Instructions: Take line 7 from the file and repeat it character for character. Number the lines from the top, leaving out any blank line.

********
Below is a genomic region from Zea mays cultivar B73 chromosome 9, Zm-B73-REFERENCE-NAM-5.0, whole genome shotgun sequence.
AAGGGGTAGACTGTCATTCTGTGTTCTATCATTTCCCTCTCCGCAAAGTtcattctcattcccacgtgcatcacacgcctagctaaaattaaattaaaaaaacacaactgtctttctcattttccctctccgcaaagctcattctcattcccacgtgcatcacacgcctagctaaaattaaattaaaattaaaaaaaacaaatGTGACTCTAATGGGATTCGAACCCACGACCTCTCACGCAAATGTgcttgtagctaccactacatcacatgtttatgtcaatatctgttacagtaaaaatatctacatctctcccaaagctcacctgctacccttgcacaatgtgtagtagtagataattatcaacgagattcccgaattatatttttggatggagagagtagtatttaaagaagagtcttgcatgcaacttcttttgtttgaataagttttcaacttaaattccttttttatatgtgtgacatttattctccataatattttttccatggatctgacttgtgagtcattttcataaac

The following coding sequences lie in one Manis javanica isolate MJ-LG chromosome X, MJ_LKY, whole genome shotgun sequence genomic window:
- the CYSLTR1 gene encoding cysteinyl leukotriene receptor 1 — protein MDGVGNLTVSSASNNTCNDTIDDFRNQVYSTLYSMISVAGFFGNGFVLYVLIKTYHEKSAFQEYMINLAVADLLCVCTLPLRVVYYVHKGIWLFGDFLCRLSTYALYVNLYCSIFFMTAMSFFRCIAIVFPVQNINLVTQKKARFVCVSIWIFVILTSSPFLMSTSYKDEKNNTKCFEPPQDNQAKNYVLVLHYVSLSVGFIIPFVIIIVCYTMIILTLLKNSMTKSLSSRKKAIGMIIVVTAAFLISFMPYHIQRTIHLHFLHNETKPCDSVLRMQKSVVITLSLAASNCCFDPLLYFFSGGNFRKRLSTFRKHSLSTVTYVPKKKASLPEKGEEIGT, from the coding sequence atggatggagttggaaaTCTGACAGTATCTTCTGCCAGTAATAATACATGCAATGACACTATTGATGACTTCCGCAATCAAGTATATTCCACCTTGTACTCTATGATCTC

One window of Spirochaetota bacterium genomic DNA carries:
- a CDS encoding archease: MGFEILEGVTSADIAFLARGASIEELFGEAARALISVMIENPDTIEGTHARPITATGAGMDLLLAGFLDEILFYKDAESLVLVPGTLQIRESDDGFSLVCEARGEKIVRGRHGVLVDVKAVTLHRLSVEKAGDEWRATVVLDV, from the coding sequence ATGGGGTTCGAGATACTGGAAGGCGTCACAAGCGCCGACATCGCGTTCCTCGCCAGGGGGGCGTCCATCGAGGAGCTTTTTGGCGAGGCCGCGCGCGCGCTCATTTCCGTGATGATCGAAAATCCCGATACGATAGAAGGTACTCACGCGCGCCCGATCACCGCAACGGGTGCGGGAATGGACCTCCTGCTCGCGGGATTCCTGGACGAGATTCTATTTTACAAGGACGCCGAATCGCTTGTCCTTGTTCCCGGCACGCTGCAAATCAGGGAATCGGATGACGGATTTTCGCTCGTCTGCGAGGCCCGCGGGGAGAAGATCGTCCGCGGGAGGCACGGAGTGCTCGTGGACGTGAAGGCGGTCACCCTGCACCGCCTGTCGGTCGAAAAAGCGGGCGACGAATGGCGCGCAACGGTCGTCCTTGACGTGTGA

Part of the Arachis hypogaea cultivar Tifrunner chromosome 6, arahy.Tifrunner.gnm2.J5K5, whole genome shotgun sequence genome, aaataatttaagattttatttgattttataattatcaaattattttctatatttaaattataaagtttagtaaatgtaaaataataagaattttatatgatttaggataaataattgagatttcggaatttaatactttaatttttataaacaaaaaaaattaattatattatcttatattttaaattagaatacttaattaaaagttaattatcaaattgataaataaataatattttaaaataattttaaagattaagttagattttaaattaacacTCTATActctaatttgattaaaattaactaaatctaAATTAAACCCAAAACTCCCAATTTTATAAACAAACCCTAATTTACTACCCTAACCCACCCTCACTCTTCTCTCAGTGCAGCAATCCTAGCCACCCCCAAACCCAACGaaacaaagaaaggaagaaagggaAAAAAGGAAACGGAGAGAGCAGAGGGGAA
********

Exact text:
Part of the Arachis hypogaea cultivar Tifrunner chromosome 6, arahy.Tifrunner.gnm2.J5K5, whole genome shotgun sequence genome, aaataatttaagattttatttgattttataattatcaaattattttctatatttaaattataaagtttagtaaatgtaaaataataagaattttatatgatttaggataaataattgagatttcggaatttaatactttaatttttataaacaaaaaaaattaattatattatcttatattttaaattagaatacttaattaaaagttaattatcaaattgataaataaataatattttaaaataattttaaagattaagttagattttaaattaacacTCTATActctaatttgattaaaattaactaaatctaAATTAAACCCAAAACTCCCAATTTTATAAACAAACCCTAATTTACTACCCTAACCCACCCTCACTCTTCTCTCAGTGCAGCAATCCTAGCCACCCCCAAACCCAACGaaacaaagaaaggaagaaagggaAAAAAGGAAACGGAGAGAGCAGAGGGGAA